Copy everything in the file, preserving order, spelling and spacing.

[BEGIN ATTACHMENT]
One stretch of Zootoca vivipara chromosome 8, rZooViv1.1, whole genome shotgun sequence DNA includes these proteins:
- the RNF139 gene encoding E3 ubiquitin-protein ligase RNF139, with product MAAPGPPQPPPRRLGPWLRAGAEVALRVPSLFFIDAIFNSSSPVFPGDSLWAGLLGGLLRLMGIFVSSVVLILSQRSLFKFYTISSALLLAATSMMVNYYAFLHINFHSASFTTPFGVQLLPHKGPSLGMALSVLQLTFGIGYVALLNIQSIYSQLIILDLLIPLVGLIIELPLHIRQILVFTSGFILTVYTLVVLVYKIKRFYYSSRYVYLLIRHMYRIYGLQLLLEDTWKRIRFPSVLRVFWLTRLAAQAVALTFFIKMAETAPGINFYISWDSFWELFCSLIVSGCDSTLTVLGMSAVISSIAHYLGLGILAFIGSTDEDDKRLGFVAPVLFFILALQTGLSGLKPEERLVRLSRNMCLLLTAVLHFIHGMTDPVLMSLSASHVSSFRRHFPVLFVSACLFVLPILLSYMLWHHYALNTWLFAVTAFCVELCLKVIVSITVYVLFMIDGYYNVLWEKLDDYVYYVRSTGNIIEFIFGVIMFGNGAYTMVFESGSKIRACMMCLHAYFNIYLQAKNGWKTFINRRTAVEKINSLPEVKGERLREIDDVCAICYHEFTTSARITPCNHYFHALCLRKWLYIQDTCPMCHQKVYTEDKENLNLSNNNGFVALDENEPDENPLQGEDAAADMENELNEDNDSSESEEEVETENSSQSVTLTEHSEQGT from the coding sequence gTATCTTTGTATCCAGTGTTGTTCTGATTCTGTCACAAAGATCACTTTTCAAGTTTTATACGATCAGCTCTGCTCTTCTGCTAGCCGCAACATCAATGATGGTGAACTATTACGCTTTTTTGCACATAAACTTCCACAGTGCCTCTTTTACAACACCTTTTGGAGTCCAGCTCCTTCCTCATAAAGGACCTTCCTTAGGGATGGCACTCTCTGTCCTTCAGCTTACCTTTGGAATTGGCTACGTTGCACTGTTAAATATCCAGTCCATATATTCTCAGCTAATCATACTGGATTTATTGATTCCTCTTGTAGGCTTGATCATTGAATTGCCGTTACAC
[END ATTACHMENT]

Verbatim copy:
One stretch of Zootoca vivipara chromosome 8, rZooViv1.1, whole genome shotgun sequence DNA includes these proteins:
- the RNF139 gene encoding E3 ubiquitin-protein ligase RNF139, with product MAAPGPPQPPPRRLGPWLRAGAEVALRVPSLFFIDAIFNSSSPVFPGDSLWAGLLGGLLRLMGIFVSSVVLILSQRSLFKFYTISSALLLAATSMMVNYYAFLHINFHSASFTTPFGVQLLPHKGPSLGMALSVLQLTFGIGYVALLNIQSIYSQLIILDLLIPLVGLIIELPLHIRQILVFTSGFILTVYTLVVLVYKIKRFYYSSRYVYLLIRHMYRIYGLQLLLEDTWKRIRFPSVLRVFWLTRLAAQAVALTFFIKMAETAPGINFYISWDSFWELFCSLIVSGCDSTLTVLGMSAVISSIAHYLGLGILAFIGSTDEDDKRLGFVAPVLFFILALQTGLSGLKPEERLVRLSRNMCLLLTAVLHFIHGMTDPVLMSLSASHVSSFRRHFPVLFVSACLFVLPILLSYMLWHHYALNTWLFAVTAFCVELCLKVIVSITVYVLFMIDGYYNVLWEKLDDYVYYVRSTGNIIEFIFGVIMFGNGAYTMVFESGSKIRACMMCLHAYFNIYLQAKNGWKTFINRRTAVEKINSLPEVKGERLREIDDVCAICYHEFTTSARITPCNHYFHALCLRKWLYIQDTCPMCHQKVYTEDKENLNLSNNNGFVALDENEPDENPLQGEDAAADMENELNEDNDSSESEEEVETENSSQSVTLTEHSEQGT from the coding sequence gTATCTTTGTATCCAGTGTTGTTCTGATTCTGTCACAAAGATCACTTTTCAAGTTTTATACGATCAGCTCTGCTCTTCTGCTAGCCGCAACATCAATGATGGTGAACTATTACGCTTTTTTGCACATAAACTTCCACAGTGCCTCTTTTACAACACCTTTTGGAGTCCAGCTCCTTCCTCATAAAGGACCTTCCTTAGGGATGGCACTCTCTGTCCTTCAGCTTACCTTTGGAATTGGCTACGTTGCACTGTTAAATATCCAGTCCATATATTCTCAGCTAATCATACTGGATTTATTGATTCCTCTTGTAGGCTTGATCATTGAATTGCCGTTACAC